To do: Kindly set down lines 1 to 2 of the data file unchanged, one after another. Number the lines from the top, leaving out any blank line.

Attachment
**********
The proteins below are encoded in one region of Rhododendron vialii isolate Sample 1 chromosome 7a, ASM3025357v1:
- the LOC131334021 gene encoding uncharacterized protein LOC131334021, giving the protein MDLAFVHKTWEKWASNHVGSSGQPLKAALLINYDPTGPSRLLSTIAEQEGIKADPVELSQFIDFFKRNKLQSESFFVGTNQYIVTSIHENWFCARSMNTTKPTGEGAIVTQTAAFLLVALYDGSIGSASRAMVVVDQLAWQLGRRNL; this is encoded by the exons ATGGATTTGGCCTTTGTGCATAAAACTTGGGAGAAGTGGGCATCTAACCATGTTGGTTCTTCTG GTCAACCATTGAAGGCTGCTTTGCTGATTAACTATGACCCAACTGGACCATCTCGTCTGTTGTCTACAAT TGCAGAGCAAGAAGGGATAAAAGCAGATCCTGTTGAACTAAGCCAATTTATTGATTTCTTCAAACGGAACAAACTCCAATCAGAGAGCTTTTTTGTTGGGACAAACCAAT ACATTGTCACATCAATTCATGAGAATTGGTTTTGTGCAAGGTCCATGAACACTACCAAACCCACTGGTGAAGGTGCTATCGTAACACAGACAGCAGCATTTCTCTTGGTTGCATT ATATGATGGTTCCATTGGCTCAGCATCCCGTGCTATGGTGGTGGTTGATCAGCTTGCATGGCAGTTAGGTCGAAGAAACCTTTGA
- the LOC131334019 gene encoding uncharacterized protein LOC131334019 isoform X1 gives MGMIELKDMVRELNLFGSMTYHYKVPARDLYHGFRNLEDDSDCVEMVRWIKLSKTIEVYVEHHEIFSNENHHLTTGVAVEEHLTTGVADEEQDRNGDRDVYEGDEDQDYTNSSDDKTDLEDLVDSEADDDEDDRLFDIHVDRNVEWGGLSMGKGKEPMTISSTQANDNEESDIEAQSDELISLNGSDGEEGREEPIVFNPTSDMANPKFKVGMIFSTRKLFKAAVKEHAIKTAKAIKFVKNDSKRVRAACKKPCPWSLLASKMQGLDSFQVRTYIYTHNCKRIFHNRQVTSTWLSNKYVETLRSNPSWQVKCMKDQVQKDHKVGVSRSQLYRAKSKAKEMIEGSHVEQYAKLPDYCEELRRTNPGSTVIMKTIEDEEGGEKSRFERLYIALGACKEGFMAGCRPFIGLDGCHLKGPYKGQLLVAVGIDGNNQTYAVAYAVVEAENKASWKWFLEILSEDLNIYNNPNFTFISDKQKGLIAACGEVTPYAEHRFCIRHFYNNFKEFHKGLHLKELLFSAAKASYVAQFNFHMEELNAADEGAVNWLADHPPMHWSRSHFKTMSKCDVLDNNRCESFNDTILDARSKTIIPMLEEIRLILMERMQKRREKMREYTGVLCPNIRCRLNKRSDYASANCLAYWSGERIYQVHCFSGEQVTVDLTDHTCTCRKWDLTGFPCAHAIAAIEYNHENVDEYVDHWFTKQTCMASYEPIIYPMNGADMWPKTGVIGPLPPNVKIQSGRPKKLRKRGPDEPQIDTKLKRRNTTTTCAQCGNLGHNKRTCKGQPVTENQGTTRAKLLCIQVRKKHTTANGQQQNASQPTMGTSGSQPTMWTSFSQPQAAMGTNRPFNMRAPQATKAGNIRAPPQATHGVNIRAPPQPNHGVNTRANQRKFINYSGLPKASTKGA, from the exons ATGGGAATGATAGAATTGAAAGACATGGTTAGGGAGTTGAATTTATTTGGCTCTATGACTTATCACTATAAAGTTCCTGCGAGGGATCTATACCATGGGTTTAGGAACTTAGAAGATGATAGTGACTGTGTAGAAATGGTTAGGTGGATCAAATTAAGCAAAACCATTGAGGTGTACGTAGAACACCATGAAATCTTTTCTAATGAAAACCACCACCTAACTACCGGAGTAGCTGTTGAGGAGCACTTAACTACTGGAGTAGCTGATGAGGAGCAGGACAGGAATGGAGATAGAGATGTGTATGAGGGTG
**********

The proteins below are encoded in one region of Rhododendron vialii isolate Sample 1 chromosome 7a, ASM3025357v1:
- the LOC131334021 gene encoding uncharacterized protein LOC131334021, giving the protein MDLAFVHKTWEKWASNHVGSSGQPLKAALLINYDPTGPSRLLSTIAEQEGIKADPVELSQFIDFFKRNKLQSESFFVGTNQYIVTSIHENWFCARSMNTTKPTGEGAIVTQTAAFLLVALYDGSIGSASRAMVVVDQLAWQLGRRNL; this is encoded by the exons ATGGATTTGGCCTTTGTGCATAAAACTTGGGAGAAGTGGGCATCTAACCATGTTGGTTCTTCTG GTCAACCATTGAAGGCTGCTTTGCTGATTAACTATGACCCAACTGGACCATCTCGTCTGTTGTCTACAAT TGCAGAGCAAGAAGGGATAAAAGCAGATCCTGTTGAACTAAGCCAATTTATTGATTTCTTCAAACGGAACAAACTCCAATCAGAGAGCTTTTTTGTTGGGACAAACCAAT ACATTGTCACATCAATTCATGAGAATTGGTTTTGTGCAAGGTCCATGAACACTACCAAACCCACTGGTGAAGGTGCTATCGTAACACAGACAGCAGCATTTCTCTTGGTTGCATT ATATGATGGTTCCATTGGCTCAGCATCCCGTGCTATGGTGGTGGTTGATCAGCTTGCATGGCAGTTAGGTCGAAGAAACCTTTGA